These earthworm-inspired robots may one day crawl through aircraft engines
The engine of an aircraft is a labyrinth of twisting, turning pipelines that transport fluids and gases throughout the machine. Those geometries can make inspecting the pipelines extremely difficult.
A team of roboticists looked to nature for inspiration in developing a new, more efficient method. Their invention — mechanical earthworms with "muscles" made of dielectric elastomer actuators and "feet" fabricated from a carbon fiber composite — is described in a paper published Wednesday in the peer-reviewed journal Science Robotics.
"Current aircraft engine inspection methods are time-consuming and require highly skilled engineers," mechanical engineer Huichan Zhao, one of the co-authors, tells IE. "In the future, we hope to see robots do such work to save time and effort," she says.
Tiny pipelines impose a lot of design constraints
This isn't the first robot designed to inspect centimeter- and millimeter-scale pipes. Other designs rely on wheels or other means to crawl or walk through the enclosed spaces. But those solutions aren't always practical, according to the researchers behind the new paper. One reason is that conditions can vary tremendously from one pipeline to another, even within the same engine. Those designs can also struggle to complete the two equally important tasks for this kind of robot: locomotion and inspection.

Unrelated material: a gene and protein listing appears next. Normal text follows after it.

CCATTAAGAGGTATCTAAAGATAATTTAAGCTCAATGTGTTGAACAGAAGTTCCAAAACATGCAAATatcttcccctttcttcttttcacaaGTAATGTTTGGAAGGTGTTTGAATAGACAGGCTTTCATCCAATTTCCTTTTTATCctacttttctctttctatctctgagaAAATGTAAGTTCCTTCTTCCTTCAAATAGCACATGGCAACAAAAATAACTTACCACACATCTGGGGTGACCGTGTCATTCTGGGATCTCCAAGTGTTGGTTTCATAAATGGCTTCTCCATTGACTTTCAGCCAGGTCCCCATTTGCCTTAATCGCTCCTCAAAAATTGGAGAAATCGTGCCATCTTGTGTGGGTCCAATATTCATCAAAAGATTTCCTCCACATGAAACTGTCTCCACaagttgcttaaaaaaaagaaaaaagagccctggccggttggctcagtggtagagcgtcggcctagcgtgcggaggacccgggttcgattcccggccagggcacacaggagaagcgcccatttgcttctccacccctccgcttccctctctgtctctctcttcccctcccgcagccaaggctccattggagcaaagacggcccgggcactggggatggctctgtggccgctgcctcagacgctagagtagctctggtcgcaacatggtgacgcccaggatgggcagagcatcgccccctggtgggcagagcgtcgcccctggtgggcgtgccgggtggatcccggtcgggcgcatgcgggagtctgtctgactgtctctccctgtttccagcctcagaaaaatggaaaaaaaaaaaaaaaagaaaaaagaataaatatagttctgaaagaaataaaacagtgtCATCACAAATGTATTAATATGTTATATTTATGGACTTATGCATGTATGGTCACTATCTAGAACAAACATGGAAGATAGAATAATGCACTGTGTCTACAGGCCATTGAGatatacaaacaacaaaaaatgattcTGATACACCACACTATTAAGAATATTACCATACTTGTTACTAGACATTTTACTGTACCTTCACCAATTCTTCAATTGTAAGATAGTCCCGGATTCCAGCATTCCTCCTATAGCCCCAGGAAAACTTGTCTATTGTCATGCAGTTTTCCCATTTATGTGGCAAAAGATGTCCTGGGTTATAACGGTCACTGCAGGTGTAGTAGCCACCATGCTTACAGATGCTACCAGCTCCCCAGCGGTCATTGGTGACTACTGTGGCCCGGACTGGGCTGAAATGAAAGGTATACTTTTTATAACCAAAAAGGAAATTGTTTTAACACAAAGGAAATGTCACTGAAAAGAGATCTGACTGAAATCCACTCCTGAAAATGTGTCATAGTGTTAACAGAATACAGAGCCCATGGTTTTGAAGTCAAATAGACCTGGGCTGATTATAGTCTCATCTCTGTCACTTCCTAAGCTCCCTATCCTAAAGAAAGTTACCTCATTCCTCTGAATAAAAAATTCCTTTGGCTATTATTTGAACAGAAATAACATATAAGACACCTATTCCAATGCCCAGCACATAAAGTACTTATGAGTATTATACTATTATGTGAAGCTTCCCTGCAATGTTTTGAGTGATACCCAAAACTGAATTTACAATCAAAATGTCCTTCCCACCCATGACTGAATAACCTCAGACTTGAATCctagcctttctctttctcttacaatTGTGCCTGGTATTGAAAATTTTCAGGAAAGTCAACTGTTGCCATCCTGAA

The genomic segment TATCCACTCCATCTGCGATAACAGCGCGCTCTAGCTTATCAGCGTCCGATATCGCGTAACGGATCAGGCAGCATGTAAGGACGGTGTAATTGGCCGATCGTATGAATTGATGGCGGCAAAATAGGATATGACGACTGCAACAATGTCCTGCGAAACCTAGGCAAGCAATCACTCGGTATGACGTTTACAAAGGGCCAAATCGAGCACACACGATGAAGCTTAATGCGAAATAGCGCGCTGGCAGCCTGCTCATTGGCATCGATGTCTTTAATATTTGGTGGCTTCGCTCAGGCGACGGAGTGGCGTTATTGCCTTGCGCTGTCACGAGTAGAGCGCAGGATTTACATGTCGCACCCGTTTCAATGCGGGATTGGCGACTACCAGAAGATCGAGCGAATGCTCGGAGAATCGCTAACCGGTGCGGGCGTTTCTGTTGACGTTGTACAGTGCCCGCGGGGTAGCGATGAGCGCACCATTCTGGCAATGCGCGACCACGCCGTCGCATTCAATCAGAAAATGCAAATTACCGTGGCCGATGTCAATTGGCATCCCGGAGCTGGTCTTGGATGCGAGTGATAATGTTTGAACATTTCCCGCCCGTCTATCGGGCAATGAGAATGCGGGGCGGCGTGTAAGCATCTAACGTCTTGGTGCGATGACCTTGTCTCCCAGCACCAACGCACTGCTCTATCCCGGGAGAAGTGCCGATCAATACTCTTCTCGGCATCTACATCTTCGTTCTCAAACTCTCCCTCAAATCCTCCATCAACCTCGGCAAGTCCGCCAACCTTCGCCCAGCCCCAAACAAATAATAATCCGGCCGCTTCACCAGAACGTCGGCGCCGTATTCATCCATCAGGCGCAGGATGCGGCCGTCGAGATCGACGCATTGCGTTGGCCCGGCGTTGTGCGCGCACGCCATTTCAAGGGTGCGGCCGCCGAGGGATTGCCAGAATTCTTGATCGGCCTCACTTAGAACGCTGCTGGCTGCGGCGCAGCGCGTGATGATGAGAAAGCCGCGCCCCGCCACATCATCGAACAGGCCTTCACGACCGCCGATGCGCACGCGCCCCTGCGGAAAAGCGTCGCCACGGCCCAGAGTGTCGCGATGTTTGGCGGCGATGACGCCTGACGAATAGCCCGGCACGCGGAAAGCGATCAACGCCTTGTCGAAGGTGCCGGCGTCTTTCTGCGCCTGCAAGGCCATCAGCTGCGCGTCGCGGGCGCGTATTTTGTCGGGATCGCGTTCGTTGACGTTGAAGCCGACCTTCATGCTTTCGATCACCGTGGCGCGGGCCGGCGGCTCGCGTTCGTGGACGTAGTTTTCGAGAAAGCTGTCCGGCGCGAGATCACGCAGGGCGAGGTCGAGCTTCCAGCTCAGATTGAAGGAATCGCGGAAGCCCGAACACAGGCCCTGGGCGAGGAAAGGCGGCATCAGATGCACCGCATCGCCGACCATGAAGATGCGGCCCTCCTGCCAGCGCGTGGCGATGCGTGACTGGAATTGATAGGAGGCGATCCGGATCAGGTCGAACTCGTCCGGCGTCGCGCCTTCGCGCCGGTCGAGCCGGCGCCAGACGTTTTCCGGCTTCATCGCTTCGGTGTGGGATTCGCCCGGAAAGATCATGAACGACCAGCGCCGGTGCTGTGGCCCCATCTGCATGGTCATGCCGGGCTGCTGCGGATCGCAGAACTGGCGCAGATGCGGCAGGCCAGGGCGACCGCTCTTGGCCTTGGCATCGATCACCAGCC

To mitigate those limitations, engineers have turned to pneumatically powered robots that use pressurized air to move their entire length, crawling along like an inchworm. These are easier to seal and shrink to small scales because they don't have complex protrusions like wheels or legs. However, these robots tend to be slow. That's a liability — and a potential expense — if the bot needs to inspect a long pipeline.
From inchworms to earthworms
The new design powers its locomotion in a completely different way. Instead of pressurized air, the earthworm-like device uses electric charges to undulate its way through a pipe using a combination of longer "elongation units" and shorter "anchoring units."
"The key technology is the artificial muscles [also called "soft actuators" or “dielectric elastomer actuators”) that are powerful enough and small enough to drive the robot to move rapidly in a pipe," Zhao says. The charges cause the actuators to rapidly contract, allowing the 1.85-inch-long (47 mm) machine to move at a rate of one body length per second. The robot is made of segments that can be snapped together with magnets, allowing the operator to customize the exact design based on the specification of the line that needs inspecting.
"We may put such a robot in the pipeline of an aircraft engine and have the robot navigate the pipeline all the way to the end, while sending back all the images along the way," Zhao says.
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